Take one of your old every day baseball caps and place two or three strips of wide, blue painter's tape on it, starting at the top of the cap and layering the strips down the back. Why use blue painter's tape? Researchers have discovered that flies are 3 times more attracted to the color blue than yellow. In fact, flies may even be repelled by the color yellow! A lot of fly and insect traps on the market are yellow in color, and this may be actually hindering your ability to attract and catch flies. Next,  use a paint brush to apply a liberal coating of Tanglefoot insect trap coating over the blue painters tape. Tanglefoot is a sticky insect trap coating that can be used in a variety of applications, is OMRI listed, and is long lasting and weather proof. 

Wear the cap on your walk or jog – the flies are attracted to the blue color, and are caught in the Tanglefoot insect trap coating, where they eventually die. Occasionally one will get caught in such a way that it can continue to flap its wings, and the buzzing is a tad irritating, but with a little patience or the light tap of a finger the buzzing soon ceases.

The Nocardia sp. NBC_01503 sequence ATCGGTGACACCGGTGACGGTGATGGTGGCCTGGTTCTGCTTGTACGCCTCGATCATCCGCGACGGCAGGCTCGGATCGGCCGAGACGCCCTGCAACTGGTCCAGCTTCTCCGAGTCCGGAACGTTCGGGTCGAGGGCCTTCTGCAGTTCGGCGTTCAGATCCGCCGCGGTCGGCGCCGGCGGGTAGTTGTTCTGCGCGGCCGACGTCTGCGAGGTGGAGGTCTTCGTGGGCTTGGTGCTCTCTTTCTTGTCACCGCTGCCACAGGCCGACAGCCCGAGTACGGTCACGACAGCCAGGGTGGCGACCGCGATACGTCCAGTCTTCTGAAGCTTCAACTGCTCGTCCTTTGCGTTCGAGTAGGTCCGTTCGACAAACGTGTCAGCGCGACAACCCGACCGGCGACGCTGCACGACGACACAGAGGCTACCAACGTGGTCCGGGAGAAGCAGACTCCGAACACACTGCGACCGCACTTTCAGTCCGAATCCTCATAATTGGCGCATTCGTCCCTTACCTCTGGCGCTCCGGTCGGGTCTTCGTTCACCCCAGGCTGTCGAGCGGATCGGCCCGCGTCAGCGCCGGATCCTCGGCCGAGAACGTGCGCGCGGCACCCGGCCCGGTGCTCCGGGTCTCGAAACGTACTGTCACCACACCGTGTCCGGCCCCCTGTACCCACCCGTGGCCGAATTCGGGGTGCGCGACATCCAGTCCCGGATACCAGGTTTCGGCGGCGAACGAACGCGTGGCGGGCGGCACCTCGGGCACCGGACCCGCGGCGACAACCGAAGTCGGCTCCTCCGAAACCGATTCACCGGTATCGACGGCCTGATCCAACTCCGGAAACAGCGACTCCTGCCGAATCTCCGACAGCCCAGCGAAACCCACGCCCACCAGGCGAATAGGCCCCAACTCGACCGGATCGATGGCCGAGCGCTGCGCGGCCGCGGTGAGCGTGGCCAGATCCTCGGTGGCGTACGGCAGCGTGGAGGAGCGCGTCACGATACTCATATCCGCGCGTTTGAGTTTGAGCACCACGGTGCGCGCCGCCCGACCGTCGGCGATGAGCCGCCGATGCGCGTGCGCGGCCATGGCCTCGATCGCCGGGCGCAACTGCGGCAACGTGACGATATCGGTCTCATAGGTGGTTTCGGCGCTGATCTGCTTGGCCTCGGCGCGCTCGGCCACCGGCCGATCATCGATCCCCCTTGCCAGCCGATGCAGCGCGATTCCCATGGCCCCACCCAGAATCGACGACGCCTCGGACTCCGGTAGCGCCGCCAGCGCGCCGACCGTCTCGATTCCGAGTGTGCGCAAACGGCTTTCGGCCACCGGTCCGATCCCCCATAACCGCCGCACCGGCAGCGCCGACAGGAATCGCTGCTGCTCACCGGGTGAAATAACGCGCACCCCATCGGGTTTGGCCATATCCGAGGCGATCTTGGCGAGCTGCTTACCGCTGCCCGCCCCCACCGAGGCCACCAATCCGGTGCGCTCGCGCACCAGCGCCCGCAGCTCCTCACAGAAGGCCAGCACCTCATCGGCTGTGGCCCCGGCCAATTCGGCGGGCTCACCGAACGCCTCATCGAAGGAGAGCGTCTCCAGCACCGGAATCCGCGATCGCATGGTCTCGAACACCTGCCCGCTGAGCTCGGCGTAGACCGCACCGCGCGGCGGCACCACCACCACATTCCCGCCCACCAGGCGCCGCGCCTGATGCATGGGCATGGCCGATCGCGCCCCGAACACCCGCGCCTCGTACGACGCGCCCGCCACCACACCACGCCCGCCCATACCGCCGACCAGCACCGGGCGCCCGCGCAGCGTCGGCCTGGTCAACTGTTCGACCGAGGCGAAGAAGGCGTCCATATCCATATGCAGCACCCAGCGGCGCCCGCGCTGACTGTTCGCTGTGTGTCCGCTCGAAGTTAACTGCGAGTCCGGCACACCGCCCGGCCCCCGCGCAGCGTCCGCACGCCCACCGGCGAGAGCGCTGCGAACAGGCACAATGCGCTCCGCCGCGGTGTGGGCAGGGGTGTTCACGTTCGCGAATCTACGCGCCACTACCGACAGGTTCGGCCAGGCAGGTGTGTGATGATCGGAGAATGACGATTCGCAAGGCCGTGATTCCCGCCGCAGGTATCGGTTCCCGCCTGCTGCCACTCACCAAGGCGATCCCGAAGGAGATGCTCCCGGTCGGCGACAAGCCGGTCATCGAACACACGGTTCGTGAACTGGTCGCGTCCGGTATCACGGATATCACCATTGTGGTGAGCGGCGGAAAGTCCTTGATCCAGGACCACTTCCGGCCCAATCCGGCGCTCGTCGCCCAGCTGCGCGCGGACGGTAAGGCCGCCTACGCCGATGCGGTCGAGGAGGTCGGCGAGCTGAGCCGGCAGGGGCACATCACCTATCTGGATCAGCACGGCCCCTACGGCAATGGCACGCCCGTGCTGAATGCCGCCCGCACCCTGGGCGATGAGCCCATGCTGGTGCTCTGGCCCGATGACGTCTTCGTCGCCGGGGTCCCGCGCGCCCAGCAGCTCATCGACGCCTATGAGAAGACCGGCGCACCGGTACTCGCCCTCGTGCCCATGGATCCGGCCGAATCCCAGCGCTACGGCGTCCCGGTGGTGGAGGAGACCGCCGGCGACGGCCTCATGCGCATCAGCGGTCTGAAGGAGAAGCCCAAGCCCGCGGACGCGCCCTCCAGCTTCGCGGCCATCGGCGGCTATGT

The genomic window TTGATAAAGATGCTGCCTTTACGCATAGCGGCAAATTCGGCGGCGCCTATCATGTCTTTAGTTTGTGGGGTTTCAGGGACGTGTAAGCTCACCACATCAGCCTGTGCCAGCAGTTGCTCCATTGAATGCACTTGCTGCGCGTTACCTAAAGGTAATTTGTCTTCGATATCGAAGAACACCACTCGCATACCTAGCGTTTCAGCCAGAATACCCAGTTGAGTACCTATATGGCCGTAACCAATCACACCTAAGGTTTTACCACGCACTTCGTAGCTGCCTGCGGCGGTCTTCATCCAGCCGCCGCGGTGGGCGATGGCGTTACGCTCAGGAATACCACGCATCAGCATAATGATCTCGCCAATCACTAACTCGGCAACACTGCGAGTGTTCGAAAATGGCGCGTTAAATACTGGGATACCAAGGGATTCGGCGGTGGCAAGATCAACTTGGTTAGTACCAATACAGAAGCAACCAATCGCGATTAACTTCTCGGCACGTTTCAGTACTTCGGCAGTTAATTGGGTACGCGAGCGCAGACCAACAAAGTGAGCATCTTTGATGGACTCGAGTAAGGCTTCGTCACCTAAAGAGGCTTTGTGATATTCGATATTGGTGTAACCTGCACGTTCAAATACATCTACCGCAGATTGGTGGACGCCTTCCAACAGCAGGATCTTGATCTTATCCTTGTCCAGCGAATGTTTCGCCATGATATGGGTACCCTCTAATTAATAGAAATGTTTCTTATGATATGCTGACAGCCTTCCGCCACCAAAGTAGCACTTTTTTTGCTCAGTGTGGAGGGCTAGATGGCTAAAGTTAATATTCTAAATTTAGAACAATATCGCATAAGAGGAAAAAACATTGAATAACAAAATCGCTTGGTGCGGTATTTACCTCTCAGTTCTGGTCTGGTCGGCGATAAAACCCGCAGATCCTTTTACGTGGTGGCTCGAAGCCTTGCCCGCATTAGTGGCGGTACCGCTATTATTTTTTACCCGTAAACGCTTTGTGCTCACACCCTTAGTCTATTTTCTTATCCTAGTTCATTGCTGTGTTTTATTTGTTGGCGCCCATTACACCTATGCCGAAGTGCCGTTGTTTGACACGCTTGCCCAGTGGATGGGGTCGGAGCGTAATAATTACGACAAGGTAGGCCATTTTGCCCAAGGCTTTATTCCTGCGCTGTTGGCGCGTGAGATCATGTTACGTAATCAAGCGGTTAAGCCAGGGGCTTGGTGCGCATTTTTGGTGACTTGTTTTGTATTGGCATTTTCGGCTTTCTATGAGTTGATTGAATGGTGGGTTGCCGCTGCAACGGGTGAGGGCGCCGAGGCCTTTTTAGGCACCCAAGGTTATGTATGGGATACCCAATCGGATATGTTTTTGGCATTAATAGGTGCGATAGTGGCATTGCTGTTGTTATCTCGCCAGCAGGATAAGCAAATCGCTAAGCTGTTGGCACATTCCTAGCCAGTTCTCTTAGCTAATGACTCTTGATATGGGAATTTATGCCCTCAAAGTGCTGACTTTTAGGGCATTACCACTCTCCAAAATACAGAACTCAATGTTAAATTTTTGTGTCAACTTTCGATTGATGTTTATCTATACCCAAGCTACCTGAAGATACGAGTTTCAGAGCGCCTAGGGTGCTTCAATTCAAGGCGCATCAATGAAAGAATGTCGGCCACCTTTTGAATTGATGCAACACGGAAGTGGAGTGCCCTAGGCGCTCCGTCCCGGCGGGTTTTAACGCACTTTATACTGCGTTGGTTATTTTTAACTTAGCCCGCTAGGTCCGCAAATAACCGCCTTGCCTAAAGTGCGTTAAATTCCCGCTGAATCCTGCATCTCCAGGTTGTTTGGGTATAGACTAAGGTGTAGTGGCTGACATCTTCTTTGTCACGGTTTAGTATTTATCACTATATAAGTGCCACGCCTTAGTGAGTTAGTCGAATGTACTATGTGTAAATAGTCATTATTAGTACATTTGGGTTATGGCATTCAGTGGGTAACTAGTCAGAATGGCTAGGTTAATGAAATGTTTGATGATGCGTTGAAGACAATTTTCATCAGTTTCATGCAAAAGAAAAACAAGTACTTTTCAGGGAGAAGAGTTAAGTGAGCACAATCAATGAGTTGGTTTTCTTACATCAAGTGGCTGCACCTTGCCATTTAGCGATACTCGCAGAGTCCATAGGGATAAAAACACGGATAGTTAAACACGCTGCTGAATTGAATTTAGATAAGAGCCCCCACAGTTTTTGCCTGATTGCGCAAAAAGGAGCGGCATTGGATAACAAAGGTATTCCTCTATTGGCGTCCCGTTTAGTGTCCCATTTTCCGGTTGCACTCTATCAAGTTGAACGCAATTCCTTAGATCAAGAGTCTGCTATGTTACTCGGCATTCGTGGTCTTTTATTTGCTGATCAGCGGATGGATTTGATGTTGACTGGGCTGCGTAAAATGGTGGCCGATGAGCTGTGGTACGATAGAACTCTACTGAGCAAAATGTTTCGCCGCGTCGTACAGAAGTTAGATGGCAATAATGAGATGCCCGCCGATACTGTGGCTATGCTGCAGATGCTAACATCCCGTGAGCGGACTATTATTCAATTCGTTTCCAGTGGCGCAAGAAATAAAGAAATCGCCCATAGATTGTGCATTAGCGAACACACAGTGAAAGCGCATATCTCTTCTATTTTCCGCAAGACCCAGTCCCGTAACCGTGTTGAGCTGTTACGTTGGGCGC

If you own an ATV, UTV, or even a bicycle, one variation on the “cap trap" is to use old coffee cans or plastic plant pots and either spray paint them blue or cover them with the blue painters tape, attach them in some creative way to your ATV, UTV, or bicycle, and then apply Tanglefoot insect trap coating.  Go for a ride down your favorite trail and let the traps collect all the nuisance flies!

 It doesn’t take many trips to significantly reduce the biting fly population in the target area to a point where your outdoor activities are enjoyable once again. You’ll need to go for a ride every few days to stay ahead of the pests, but going for a ride is a fun way to get outside and enjoy the summer while reducing the local fly population at the same time.

What do you think of our DIY Sticky Fly Traps? Let us know in the comments!